The Chandler File
Born: Oct. 12, 1965, Everett, Wash.
Resides: Alpharetta, Ga.
Size: 6'4", 225 lbs.
Career: Indy thought it had a third-round steal in '88, grabbing a guy with size, poise and smarts. The Colts went 9-4 with Chandler starting. Then the All-Rookie blew out his knee. Over the next eight years, bad teams, injuries and attitude made Chandler a starting QB vagabond for a record six teams-Colts, Bucs, Cards, Rams, Oilers and Falcons.
Peace of Mind
Chris Chandler's epiphany came in 1991. He was an angry young man who had all the answers when he got to Phoenix midseason, says Jerry Rhome, his QB coach with the Cards and later in Houston. "He felt like he had been jerked around by all the teams he played for, he didn't trust anyone, he wasn't coachable," Rhome says. "He was running the streets a little." At the end of the season, Rhome got in Chandler's face. "I told him he didn't know how to play quarterback, that I could teach him, but not if he continued acting like he was." Rhome closed with a threat: "You don't change your attitude, I'll recommend you not be brought back." Chandler was PO'd. But three weeks later, he asked to see Rhome and said, "Teach me."
Chandler's arm strength? "Not a 100 mph fastball, but a 95 mph fastball," says Jack Burns, Atlanta's QB coach. Though he doesn't live on the long bomb, he hits the deep sideline and post routes with accuracy and authority. "I think he's good enough to be a Super Bowl quarterback," says head coach Dan Reeves. "I'd rank him right below Roger Staubach, John Elway and Phil Simms. He's not their equal yet because he hasn't been there."
Stomach the Pressure
Chandler can't scramble like Elway, but he's not afraid to travel out of the pocket to buy his receivers time.When he does, there's no panic, no hurried throws into traffic, which is one thing his teammates love about him. His flat-out cool, though, will sometimes lead him to keep looking for something to open up, even as he confronts a charging lineman. In Carolina in the season opener, rookie tackle Ephraim Salaam missed a block, giving Kevin Greene an open lane into the backfield. Chandler saw Greene coming all the way, but refused to get rid of the ball and give up on making a play. He pump-faked, tucked the ball in at the very last second and was flattened by Greene. Sometimes, Reeves says, he's too courageous.
Roll the Bones
Chandler's been batted around more than the Mariners' bullpen, earning him the unfortunate moniker "Crystal Chandelier." His career-spanning litany of bumps and scrapes includes a knee injury, mononucleosis, concussions, a sprained ankle and a bruised sternum. No one likes to be called brittle, but Chandler's health will always be a legitimate concern for a team with Tony Graziani (1997 QB rating 3.7) and ancient Steve DeBerg as backups. Last year was the first time Chandler started as many as 14 games in a season. But he'll try to convince you that missing so many games is actually a blessing. "I'm a young 11-year vet," he says.
Atlanta has been to the playoffs just twice this decade and not since 1995. Getting there this year depends in large part on Chandler's mental toughness, something ex-Falcons Bobby Hebert, Chris Miller and Jeff George just didn't have enough of. Teammates didn't have much respect for Chandler when the 1997 Falcons started 1-7. But the truth was, Chandler wasn't in the lineup much. When injuries caused him to leave four games and miss two others, the Falcons lost all six. But he was healthy the last eight games, leading Atlanta to a 6-2 mark. H e earned the respect of his teammates, and Reeves started to believe he had a Super Bowl-caliber quarterback.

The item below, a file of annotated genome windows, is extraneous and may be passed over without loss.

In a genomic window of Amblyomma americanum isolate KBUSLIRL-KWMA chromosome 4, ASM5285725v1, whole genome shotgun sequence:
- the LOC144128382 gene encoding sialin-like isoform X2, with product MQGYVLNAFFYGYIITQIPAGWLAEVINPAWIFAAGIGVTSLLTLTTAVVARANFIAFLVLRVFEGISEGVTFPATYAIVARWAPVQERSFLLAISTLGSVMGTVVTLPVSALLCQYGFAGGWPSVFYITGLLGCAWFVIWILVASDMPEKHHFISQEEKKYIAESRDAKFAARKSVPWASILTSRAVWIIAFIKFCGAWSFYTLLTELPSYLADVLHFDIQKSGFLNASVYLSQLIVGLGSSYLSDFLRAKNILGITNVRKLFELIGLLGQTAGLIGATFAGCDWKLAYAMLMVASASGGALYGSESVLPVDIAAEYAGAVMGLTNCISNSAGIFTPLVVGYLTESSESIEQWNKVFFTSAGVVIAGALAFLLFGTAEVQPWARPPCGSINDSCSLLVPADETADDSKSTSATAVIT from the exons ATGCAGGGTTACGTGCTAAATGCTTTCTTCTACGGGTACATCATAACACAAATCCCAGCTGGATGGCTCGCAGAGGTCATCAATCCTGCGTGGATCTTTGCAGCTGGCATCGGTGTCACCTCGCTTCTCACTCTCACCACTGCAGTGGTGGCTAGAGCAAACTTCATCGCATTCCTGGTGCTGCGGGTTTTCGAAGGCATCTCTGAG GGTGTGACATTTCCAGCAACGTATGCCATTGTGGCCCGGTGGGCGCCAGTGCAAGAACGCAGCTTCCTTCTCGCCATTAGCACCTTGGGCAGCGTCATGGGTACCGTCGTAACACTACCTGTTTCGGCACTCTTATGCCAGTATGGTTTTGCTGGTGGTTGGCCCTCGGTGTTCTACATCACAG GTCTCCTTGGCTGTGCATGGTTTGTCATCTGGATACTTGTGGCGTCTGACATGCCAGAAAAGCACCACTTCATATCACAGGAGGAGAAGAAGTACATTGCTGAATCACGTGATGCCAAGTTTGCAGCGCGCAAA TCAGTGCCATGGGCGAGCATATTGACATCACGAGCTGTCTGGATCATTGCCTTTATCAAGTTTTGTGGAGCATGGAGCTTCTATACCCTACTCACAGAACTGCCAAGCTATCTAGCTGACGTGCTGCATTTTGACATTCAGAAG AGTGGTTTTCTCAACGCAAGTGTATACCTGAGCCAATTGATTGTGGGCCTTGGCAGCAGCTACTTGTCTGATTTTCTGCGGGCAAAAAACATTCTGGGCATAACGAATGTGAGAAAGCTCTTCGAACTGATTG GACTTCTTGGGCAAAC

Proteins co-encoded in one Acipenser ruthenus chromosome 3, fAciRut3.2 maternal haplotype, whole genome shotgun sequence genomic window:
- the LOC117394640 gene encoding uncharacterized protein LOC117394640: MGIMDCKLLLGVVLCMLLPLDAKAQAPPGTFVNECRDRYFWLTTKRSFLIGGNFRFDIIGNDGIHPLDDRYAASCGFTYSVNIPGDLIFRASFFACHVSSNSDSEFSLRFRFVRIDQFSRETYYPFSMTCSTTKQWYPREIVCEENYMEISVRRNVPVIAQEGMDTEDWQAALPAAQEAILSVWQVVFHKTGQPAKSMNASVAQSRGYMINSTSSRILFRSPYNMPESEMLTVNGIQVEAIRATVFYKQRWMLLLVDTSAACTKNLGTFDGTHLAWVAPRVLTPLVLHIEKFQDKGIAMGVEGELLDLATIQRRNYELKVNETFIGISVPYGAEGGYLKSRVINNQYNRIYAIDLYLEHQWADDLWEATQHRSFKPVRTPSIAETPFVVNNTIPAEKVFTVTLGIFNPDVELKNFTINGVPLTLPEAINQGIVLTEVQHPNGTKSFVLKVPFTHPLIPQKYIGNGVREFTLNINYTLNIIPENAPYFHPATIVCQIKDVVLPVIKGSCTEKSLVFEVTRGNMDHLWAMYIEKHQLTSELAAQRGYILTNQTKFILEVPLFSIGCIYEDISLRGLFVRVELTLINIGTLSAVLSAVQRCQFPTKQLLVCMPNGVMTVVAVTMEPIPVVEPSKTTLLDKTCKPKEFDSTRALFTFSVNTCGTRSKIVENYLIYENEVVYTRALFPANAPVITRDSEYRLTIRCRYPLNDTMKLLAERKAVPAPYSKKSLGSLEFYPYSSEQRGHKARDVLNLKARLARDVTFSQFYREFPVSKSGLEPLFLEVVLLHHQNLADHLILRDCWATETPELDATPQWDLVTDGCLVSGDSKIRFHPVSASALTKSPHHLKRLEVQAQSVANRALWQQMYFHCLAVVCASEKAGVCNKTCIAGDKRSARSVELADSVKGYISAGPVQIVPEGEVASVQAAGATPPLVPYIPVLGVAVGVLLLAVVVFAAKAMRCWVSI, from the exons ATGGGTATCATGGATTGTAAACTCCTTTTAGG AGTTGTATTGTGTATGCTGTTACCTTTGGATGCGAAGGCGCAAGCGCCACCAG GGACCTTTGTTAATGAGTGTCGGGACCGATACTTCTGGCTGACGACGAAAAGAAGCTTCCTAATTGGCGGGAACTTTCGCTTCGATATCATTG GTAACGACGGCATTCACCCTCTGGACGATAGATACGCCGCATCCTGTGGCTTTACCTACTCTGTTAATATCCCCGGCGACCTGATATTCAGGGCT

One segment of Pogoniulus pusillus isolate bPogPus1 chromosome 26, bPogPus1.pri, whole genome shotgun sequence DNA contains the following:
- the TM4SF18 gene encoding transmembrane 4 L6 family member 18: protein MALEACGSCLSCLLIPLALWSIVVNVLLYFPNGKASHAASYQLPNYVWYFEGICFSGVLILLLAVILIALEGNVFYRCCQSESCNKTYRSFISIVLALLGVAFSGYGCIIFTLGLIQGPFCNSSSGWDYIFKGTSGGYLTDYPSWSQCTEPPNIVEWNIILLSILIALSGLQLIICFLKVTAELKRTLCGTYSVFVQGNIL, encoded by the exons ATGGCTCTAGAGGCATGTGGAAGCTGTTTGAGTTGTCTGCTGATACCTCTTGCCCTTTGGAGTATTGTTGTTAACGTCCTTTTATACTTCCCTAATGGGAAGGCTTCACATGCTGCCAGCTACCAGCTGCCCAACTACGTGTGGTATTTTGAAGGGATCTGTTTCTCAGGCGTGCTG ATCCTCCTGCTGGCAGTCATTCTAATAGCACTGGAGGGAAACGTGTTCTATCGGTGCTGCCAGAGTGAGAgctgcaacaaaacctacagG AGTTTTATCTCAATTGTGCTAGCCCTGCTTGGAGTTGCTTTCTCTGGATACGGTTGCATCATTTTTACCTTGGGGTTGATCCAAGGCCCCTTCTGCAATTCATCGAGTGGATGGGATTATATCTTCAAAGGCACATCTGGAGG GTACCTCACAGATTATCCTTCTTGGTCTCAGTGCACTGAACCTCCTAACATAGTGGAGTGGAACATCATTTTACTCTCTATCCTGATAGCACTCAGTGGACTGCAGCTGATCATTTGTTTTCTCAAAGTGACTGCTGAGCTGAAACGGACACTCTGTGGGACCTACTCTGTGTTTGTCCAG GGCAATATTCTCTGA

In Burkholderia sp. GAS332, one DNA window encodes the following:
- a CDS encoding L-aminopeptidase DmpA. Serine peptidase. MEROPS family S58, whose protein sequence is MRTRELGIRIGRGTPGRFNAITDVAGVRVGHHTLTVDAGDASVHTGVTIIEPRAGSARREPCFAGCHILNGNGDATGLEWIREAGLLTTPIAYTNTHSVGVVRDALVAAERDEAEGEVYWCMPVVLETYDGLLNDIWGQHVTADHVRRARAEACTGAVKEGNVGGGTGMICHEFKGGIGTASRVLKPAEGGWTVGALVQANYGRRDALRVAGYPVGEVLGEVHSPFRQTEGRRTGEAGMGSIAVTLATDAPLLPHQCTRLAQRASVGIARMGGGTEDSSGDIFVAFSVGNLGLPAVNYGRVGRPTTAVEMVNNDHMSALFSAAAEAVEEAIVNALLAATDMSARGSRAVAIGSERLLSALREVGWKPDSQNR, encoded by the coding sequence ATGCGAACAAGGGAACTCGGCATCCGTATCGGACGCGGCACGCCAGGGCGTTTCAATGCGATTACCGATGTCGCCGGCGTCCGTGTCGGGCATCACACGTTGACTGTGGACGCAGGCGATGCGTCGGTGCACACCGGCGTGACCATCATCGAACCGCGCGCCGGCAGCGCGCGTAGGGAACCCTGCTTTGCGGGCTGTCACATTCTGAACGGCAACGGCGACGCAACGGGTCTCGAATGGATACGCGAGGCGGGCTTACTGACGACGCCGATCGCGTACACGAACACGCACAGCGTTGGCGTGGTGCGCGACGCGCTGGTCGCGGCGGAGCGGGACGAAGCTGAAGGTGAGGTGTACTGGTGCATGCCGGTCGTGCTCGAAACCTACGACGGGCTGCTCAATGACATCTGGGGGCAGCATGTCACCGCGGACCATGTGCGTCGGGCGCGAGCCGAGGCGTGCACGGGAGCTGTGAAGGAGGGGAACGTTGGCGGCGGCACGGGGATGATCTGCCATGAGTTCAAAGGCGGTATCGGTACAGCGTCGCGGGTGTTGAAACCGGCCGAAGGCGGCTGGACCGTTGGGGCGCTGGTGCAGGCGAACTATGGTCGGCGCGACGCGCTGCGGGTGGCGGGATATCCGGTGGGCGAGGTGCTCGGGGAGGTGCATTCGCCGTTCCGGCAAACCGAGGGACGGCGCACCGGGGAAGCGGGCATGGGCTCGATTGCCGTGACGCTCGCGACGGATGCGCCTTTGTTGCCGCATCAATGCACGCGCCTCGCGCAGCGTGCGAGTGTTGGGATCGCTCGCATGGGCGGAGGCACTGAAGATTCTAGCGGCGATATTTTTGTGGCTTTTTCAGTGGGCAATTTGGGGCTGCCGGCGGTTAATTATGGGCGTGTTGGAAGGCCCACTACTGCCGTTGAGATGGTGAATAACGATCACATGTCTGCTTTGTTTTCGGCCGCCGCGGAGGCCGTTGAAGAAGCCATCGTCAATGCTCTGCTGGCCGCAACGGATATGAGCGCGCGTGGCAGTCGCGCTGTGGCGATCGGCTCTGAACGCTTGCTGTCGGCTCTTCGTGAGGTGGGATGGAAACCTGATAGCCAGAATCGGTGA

Chandler sees the field well and thinks fast, says Reeves. He makes decisions while backpedaling that other QBs can't make until they settle into the pocket. Quicker decisions mean he gets rid of the ball faster. That keeps defenses honest. Coaches say he can speed-read defenses and anticipate his receivers well. But his best quality: knowing his limitations. He doesn't try to do more than he can, he takes what defenses give him-and he doesn't gamble.
The Falcons offensive line has already given up nine sacks in its first two games and has just one player-tackle Bob Whitfield-you'd want to get for your team. The fleet of wide receivers-Terance Mathis, Tony Martin and a cast of no-names-isn't deep. The tight end, O.J. Santiago, is still growing into the position. "They just don't have enough offensive weapons," says ESPN analyst Ron Jaworski. Which puts Chandler's resourcefulness at a premium.
For all of Chandler's anonymity (he has yet to be invited to the QB Club or the QB Challenge), his numbers are plastered on or near the top of the QB rankings. Last year, Chandler completed 202 of 342 passes (59.1%) for 2,692 yards, with 20 TDs and 7 INTs (3 in the opener). His QB rating of 95.1 was second only to Steve Young's. He was also the best in red zone efficiency (13 TDs, no INTs, 121.1 rating), and over the past three seasons combined, he's first in third-down situations (97.6 rating).
Chandler grew up the ninth of 10 children. His mother died when he was 19; his father died shortly after he made it to the NFL . For the first time in his life, he was alone. Bouncing from team to team like an orphaned QB didn't help. Two men became influential in his life. Rhome did more than teach him how to be a QB; he taught him how to recapture his passion for the game. Like a surrogate big brother, Rhome brought Chandler home with him, made him compete at cards, billiards, golf, basketball-anything that could turn up the competitive juices. He rebuilt his confidence through his father-in-law, 49ers great John Brodie, who told Chandler that it took him until he was 30 to become a decent quarterback. Brodie told his son-in-law he thought he was a top-five QB in the league right now. Chandler believed him, and says his confidence has been sky-high ever since.